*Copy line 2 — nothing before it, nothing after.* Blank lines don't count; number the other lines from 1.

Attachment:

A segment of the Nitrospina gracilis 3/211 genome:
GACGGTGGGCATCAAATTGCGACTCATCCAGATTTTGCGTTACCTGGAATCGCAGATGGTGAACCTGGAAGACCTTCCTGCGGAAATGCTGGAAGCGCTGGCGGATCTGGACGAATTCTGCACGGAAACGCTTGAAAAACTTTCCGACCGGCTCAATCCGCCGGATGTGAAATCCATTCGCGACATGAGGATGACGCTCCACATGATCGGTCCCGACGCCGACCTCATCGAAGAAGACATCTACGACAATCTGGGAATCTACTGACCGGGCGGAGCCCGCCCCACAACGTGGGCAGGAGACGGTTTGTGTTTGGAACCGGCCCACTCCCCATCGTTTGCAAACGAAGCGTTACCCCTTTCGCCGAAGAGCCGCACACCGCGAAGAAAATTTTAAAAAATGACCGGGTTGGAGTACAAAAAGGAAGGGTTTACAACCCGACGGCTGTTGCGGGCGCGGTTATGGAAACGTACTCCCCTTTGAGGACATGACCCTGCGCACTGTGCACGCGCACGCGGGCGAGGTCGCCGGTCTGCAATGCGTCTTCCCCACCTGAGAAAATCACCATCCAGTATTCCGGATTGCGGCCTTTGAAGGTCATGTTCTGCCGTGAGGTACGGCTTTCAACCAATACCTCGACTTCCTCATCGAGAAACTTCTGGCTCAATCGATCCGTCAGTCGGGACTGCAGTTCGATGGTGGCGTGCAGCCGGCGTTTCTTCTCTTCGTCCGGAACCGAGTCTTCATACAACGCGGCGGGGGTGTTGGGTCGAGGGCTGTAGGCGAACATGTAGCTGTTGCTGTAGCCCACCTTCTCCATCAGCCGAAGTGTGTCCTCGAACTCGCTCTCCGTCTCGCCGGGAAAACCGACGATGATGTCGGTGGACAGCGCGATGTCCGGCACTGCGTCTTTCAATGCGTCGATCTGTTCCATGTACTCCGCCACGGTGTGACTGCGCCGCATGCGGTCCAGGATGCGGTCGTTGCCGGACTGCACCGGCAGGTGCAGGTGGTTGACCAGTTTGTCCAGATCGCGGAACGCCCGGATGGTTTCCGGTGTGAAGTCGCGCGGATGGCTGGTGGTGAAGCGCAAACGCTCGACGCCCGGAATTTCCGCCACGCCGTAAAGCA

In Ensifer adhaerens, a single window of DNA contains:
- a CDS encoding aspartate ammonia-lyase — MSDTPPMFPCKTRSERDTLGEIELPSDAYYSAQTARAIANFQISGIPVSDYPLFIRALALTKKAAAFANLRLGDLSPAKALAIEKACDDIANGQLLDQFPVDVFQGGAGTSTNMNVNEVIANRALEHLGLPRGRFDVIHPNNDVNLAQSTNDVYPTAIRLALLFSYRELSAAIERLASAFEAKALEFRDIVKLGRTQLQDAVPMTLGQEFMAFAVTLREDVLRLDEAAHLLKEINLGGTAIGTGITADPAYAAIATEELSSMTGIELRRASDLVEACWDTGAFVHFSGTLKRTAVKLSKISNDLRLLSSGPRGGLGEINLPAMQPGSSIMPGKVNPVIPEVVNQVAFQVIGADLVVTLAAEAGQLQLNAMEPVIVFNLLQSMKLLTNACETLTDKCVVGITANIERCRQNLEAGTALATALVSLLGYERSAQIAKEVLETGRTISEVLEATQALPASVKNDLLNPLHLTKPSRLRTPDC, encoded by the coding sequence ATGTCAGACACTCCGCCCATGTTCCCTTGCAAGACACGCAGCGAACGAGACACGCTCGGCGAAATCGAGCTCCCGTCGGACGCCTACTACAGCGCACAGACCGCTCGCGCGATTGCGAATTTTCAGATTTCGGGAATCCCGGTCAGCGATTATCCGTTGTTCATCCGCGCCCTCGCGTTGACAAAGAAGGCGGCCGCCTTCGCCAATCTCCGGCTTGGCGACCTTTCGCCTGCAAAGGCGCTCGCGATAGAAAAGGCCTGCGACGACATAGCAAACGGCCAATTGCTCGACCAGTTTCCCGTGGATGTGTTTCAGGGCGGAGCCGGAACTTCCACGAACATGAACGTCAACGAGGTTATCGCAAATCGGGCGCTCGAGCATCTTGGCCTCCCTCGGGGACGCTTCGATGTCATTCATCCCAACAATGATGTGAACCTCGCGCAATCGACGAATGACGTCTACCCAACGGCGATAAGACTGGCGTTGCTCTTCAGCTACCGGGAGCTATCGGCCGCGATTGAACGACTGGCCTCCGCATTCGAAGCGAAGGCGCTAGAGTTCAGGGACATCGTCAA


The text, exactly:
GACGGTGGGCATCAAATTGCGACTCATCCAGATTTTGCGTTACCTGGAATCGCAGATGGTGAACCTGGAAGACCTTCCTGCGGAAATGCTGGAAGCGCTGGCGGATCTGGACGAATTCTGCACGGAAACGCTTGAAAAACTTTCCGACCGGCTCAATCCGCCGGATGTGAAATCCATTCGCGACATGAGGATGACGCTCCACATGATCGGTCCCGACGCCGACCTCATCGAAGAAGACATCTACGACAATCTGGGAATCTACTGACCGGGCGGAGCCCGCCCCACAACGTGGGCAGGAGACGGTTTGTGTTTGGAACCGGCCCACTCCCCATCGTTTGCAAACGAAGCGTTACCCCTTTCGCCGAAGAGCCGCACACCGCGAAGAAAATTTTAAAAAATGACCGGGTTGGAGTACAAAAAGGAAGGGTTTACAACCCGACGGCTGTTGCGGGCGCGGTTATGGAAACGTACTCCCCTTTGAGGACATGACCCTGCGCACTGTGCACGCGCACGCGGGCGAGGTCGCCGGTCTGCAATGCGTCTTCCCCACCTGAGAAAATCACCATCCAGTATTCCGGATTGCGGCCTTTGAAGGTCATGTTCTGCCGTGAGGTACGGCTTTCAACCAATACCTCGACTTCCTCATCGAGAAACTTCTGGCTCAATCGATCCGTCAGTCGGGACTGCAGTTCGATGGTGGCGTGCAGCCGGCGTTTCTTCTCTTCGTCCGGAACCGAGTCTTCATACAACGCGGCGGGGGTGTTGGGTCGAGGGCTGTAGGCGAACATGTAGCTGTTGCTGTAGCCCACCTTCTCCATCAGCCGAAGTGTGTCCTCGAACTCGCTCTCCGTCTCGCCGGGAAAACCGACGATGATGTCGGTGGACAGCGCGATGTCCGGCACTGCGTCTTTCAATGCGTCGATCTGTTCCATGTACTCCGCCACGGTGTGACTGCGCCGCATGCGGTCCAGGATGCGGTCGTTGCCGGACTGCACCGGCAGGTGCAGGTGGTTGACCAGTTTGTCCAGATCGCGGAACGCCCGGATGGTTTCCGGTGTGAAGTCGCGCGGATGGCTGGTGGTGAAGCGCAAACGCTCGACGCCCGGAATTTCCGCCACGCCGTAAAGCA